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Pattaya Daily News

22 June 2009 :: 18:06:36 pm 27336

New Silk Route To Bring Prosperity And Progress To Se Asia

The Silk Road, the ancient highway that originally linked Japan to the Mediterranean, is gradually being resurrected in the form of an interlinked road-rail network to stretch from China via Singapore, Vietnam, Cambodia, Laos , Thailand, Malaysia and eventually to Europe. Recent Crucial trade agreements will facilitate free flow of trade throughout the region.
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The main rail route, the Trans-Asian Railway, now has almost 74,700km of working track, serving 29 countries, and is due to be completed over the next 10 to 15 years.

The original 4,000-mile route served as a crucial path for socio-cultural and technological transmission and was generally held to be largely responsible for the development of the great civilizations of China, India, Egypt, Persia, Arabia, and Rome over a period of 3,000 years.

The new Silk Route, like the old, will bring increased trade and economic prosperity to the economies along its way. Also like the old Silk Route, trade on the new one will be conducted via significant centres along the way, being handled by different agencies en route. The new network is part of a plan originally envisaged in the 1960s to connect Asia with a continuous railway, stretching west to Turkey and Russia, and north and east to China, Vietnam and South Korea.

Crucial to the flow of trade is the fact that existent barriers will be relaxed as, for example, the Cross Border Transport Agreement between Vietnam, Laos and Thailand, which now allows the fast-tracked throughput of truck cargoes via the three countries without interim unloading at border crossings, saving costs and time, as well as preventing theft and damage as happened previously when containers had to be off-loaded and trans-shipped.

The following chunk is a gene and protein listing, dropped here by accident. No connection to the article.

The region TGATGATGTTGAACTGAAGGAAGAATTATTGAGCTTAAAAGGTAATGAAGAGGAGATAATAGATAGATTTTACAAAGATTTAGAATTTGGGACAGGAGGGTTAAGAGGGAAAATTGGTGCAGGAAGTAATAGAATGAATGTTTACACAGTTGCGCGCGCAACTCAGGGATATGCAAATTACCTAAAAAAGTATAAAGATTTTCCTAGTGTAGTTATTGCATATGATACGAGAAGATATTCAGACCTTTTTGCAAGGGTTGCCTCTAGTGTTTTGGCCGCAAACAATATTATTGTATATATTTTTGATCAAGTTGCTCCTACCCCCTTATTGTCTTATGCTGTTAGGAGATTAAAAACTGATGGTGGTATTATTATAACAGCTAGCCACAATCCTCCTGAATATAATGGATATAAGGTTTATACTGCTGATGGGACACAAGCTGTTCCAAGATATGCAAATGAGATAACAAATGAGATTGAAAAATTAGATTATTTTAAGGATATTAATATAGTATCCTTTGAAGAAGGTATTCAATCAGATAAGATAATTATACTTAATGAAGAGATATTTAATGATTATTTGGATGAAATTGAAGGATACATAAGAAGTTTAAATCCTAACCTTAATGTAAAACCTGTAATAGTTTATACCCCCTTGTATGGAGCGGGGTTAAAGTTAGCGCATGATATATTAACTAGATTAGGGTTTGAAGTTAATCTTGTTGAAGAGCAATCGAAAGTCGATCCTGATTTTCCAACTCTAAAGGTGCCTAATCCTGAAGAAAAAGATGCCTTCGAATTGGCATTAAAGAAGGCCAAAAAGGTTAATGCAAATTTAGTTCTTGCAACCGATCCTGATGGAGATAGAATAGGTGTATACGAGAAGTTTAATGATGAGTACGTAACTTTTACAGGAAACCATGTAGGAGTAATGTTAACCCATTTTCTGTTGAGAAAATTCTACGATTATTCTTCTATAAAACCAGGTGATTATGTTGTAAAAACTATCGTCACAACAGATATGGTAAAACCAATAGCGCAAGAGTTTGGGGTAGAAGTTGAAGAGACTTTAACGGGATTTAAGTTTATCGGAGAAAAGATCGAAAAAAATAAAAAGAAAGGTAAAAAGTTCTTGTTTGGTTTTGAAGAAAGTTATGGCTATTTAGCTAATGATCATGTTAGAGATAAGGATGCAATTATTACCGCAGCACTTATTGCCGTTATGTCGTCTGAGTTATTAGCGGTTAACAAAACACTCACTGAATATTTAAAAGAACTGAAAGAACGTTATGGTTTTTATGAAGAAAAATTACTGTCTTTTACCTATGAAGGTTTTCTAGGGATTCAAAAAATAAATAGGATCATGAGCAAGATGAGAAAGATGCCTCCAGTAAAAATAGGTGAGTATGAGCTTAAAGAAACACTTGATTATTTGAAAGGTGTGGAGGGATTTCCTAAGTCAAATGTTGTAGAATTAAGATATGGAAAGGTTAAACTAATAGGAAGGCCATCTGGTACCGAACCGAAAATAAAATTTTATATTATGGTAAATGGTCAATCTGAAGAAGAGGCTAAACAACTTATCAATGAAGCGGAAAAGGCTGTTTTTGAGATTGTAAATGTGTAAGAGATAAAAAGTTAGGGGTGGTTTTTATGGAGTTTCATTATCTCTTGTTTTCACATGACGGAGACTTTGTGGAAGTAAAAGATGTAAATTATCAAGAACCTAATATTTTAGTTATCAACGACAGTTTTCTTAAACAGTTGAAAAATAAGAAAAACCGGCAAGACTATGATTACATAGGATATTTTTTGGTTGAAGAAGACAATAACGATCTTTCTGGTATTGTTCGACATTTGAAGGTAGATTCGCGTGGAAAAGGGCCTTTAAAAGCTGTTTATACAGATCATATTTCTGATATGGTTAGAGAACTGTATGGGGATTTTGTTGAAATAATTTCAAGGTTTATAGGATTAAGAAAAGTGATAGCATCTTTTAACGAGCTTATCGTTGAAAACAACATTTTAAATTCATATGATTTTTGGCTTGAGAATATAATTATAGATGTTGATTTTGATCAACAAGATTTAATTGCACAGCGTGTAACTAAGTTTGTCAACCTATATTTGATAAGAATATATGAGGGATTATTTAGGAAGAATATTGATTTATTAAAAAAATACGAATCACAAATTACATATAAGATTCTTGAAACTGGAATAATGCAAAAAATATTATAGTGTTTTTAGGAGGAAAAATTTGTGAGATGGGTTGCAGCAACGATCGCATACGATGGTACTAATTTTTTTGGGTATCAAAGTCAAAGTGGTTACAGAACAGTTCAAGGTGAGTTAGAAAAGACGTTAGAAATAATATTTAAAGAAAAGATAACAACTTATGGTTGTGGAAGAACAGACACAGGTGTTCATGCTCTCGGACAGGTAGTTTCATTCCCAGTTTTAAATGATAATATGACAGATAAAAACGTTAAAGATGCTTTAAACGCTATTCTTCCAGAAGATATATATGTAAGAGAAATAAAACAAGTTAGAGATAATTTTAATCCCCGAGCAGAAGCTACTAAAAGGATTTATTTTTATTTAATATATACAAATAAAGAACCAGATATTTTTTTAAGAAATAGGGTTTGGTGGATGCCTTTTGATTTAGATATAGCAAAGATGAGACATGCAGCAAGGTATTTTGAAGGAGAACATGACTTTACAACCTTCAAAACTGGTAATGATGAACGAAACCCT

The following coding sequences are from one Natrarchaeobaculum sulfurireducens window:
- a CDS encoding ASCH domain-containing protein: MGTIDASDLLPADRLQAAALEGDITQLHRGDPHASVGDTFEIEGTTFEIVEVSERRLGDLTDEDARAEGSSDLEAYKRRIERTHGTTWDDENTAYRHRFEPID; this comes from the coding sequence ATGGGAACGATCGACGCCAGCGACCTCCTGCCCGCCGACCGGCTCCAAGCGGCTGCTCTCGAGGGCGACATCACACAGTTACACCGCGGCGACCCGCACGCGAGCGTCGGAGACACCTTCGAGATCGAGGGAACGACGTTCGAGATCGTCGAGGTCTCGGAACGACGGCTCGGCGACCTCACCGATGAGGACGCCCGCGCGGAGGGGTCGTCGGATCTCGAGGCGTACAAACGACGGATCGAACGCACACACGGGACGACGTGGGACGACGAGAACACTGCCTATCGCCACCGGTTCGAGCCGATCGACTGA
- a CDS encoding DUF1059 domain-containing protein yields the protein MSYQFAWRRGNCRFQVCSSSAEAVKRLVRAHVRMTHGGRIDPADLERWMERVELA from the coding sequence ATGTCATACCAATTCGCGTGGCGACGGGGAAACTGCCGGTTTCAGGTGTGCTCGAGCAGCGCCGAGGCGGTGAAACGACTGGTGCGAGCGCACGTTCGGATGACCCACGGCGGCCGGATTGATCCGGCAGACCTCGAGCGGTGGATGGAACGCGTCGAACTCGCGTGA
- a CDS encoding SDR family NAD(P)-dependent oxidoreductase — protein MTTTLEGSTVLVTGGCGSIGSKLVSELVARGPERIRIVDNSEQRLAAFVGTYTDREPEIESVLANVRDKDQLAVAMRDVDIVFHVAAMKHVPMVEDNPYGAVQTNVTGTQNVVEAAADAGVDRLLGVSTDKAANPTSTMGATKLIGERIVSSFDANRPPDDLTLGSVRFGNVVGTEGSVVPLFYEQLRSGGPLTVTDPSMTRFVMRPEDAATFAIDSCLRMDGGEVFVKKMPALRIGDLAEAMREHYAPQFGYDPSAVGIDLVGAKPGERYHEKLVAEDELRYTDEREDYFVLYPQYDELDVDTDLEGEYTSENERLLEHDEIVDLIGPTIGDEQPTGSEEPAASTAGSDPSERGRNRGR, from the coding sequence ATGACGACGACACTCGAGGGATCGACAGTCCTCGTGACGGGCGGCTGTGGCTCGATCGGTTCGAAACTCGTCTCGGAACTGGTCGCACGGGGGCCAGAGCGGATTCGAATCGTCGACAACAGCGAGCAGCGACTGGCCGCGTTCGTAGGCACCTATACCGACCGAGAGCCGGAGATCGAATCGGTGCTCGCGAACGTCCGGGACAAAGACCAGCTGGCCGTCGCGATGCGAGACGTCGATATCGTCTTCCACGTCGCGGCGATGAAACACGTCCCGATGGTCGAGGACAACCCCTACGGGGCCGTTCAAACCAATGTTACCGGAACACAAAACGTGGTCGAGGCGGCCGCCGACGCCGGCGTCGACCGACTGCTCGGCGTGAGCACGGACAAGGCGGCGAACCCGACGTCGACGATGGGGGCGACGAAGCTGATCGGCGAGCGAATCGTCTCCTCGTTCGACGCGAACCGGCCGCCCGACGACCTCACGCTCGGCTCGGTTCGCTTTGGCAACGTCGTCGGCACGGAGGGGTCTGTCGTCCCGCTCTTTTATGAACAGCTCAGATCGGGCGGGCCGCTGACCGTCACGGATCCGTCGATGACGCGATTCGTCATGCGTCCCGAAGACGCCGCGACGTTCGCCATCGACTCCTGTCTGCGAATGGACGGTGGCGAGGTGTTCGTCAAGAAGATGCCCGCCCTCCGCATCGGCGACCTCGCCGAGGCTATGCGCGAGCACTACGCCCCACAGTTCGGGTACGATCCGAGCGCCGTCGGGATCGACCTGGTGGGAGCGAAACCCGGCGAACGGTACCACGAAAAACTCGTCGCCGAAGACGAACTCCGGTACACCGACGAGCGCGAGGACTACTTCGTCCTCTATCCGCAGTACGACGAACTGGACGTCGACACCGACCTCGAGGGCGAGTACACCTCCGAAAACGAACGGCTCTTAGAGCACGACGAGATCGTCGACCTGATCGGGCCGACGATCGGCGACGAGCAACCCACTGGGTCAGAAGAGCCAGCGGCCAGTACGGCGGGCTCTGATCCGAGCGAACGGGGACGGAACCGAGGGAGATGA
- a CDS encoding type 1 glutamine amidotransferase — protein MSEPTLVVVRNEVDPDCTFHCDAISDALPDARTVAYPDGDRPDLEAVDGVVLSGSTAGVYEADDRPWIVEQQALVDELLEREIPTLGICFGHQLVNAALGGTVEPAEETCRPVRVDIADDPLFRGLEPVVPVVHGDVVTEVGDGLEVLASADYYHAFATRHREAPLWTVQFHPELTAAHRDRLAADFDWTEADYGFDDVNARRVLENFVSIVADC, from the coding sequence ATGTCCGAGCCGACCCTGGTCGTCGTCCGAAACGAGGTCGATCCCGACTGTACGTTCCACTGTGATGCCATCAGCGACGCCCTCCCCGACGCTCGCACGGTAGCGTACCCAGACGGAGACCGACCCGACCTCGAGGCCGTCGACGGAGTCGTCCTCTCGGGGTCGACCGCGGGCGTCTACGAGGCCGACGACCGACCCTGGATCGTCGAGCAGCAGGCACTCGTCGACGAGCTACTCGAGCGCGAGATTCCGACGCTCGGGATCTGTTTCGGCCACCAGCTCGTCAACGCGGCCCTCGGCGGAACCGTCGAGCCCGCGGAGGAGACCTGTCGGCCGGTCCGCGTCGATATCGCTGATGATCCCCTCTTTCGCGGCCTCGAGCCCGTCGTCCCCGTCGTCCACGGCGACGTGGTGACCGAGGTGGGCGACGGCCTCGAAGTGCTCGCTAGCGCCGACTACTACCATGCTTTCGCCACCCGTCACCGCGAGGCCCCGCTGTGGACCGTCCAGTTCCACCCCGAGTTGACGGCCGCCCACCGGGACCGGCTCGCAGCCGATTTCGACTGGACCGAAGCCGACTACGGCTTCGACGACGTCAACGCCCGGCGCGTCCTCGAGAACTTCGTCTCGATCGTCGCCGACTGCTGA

Opening ceremonies of the East-West Corridor were held last week at two of its crucial intersections at Lao Bao in Vietnam and Dansavanh in Laos, and between Savannakhet in Laos and Mukdahan in Thailand. Plans are in place to extend the network into Burma by improving the road from Thailand to Burma?s Andaman coast.

The Asian Development Bank (ADB) has been instrumental in the realization of the East-West Corridor, now a modern highway, and is committed to developing the service and tourism industries of the countries across the route. Jean-Pierre Verbiest, ADB?s Country Director in Thailand, played down the assertion that Laos would suffer under the new arrangement as previously goods had to be trans-shipped through Laos. Mr. Verbiest argued that instead the Lao trucking industry could be developed and would benefit by its having far greater scope than previously.

Laos will also benefit by the building of a proposed new road along the Mekong River, starting in Laos, running past Champasak into Cambodia and on to Ho Chi Minh City, southern Vietnam. This thoroughfare would also allow the building of branch roads to serve and develop towns along the way, including giving better access to Phnom Penh and Siam Reap.

Arjun Thapan, Director General of ADB South-East Asia, was enthusiastic about the corridor, saying

“You can now set out from Thailand, do business in Laos, and arrive in time for dinner at Danang in Vietnam – all in the space of a single day?.

The interim rail links will also be of inestimable benefit to countries en route. The recent opening of the Friendship Bridge rail crossing of the Mekong between Laos and Thailand effectively freed Laos from its previous situation of being landlocked, without sea access. This was the first international rail link for Laos and represents a crucial link opening up a direct Singapore -Shanghai route.

Reporter : PDN staff   Photo : PDN staff   Category : World News

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